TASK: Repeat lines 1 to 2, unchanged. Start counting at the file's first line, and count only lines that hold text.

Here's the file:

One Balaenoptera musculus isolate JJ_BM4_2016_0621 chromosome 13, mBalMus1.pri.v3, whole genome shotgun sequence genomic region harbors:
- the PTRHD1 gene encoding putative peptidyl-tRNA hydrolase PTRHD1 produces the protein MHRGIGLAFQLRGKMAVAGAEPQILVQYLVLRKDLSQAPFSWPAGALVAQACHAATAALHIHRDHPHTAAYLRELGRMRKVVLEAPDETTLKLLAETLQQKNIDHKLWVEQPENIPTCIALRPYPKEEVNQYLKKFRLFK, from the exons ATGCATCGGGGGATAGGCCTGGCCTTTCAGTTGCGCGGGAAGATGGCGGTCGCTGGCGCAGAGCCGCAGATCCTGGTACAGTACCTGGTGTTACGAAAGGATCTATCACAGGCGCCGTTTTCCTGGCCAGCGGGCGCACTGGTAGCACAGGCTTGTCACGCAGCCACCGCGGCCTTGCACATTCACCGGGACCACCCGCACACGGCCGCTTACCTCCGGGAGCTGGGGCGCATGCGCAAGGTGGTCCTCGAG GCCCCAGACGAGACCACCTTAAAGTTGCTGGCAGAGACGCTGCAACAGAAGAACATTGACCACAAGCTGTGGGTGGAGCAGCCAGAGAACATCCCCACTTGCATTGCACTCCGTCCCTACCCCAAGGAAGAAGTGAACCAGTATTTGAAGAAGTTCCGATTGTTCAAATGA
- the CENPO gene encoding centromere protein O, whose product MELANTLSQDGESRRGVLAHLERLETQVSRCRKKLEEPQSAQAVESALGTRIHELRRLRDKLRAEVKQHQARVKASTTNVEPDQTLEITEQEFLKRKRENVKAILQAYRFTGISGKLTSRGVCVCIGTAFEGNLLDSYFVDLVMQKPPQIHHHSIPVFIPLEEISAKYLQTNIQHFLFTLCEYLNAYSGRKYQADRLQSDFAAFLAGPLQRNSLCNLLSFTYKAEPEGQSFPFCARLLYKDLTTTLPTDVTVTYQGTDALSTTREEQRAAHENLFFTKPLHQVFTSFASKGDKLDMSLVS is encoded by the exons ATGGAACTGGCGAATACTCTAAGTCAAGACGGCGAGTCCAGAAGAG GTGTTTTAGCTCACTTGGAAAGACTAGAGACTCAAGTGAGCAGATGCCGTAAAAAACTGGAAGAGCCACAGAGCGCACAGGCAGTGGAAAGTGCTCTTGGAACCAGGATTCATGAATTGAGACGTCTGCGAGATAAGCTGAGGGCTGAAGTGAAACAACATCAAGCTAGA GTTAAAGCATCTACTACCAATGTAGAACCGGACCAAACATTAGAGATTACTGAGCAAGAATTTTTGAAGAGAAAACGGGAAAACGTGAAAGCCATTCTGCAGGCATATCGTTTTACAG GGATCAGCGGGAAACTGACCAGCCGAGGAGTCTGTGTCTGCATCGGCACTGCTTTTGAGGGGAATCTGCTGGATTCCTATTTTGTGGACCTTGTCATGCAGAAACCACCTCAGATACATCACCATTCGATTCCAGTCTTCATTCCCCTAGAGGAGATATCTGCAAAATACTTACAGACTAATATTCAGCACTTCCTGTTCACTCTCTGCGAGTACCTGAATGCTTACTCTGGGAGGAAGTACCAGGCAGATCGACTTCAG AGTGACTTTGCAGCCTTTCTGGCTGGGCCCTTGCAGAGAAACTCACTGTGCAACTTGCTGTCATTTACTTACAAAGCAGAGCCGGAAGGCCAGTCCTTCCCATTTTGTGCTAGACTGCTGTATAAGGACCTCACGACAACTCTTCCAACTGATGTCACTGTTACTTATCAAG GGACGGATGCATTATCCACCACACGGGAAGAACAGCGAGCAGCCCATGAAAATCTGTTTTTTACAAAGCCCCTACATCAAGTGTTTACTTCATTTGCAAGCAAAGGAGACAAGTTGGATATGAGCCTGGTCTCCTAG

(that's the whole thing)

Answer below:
One Balaenoptera musculus isolate JJ_BM4_2016_0621 chromosome 13, mBalMus1.pri.v3, whole genome shotgun sequence genomic region harbors:
- the PTRHD1 gene encoding putative peptidyl-tRNA hydrolase PTRHD1 produces the protein MHRGIGLAFQLRGKMAVAGAEPQILVQYLVLRKDLSQAPFSWPAGALVAQACHAATAALHIHRDHPHTAAYLRELGRMRKVVLEAPDETTLKLLAETLQQKNIDHKLWVEQPENIPTCIALRPYPKEEVNQYLKKFRLFK, from the exons ATGCATCGGGGGATAGGCCTGGCCTTTCAGTTGCGCGGGAAGATGGCGGTCGCTGGCGCAGAGCCGCAGATCCTGGTACAGTACCTGGTGTTACGAAAGGATCTATCACAGGCGCCGTTTTCCTGGCCAGCGGGCGCACTGGTAGCACAGGCTTGTCACGCAGCCACCGCGGCCTTGCACATTCACCGGGACCACCCGCACACGGCCGCTTACCTCCGGGAGCTGGGGCGCATGCGCAAGGTGGTCCTCGAG GCCCCAGACGAGACCACCTTAAAGTTGCTGGCAGAGACGCTGCAACAGAAGAACATTGACCACAAGCTGTGGGTGGAGCAGCCAGAGAACATCCCCACTTGCATTGCACTCCGTCCCTACCCCAAGGAAGAAGTGAACCAGTATTTGAAGAAGTTCCGATTGTTCAAATGA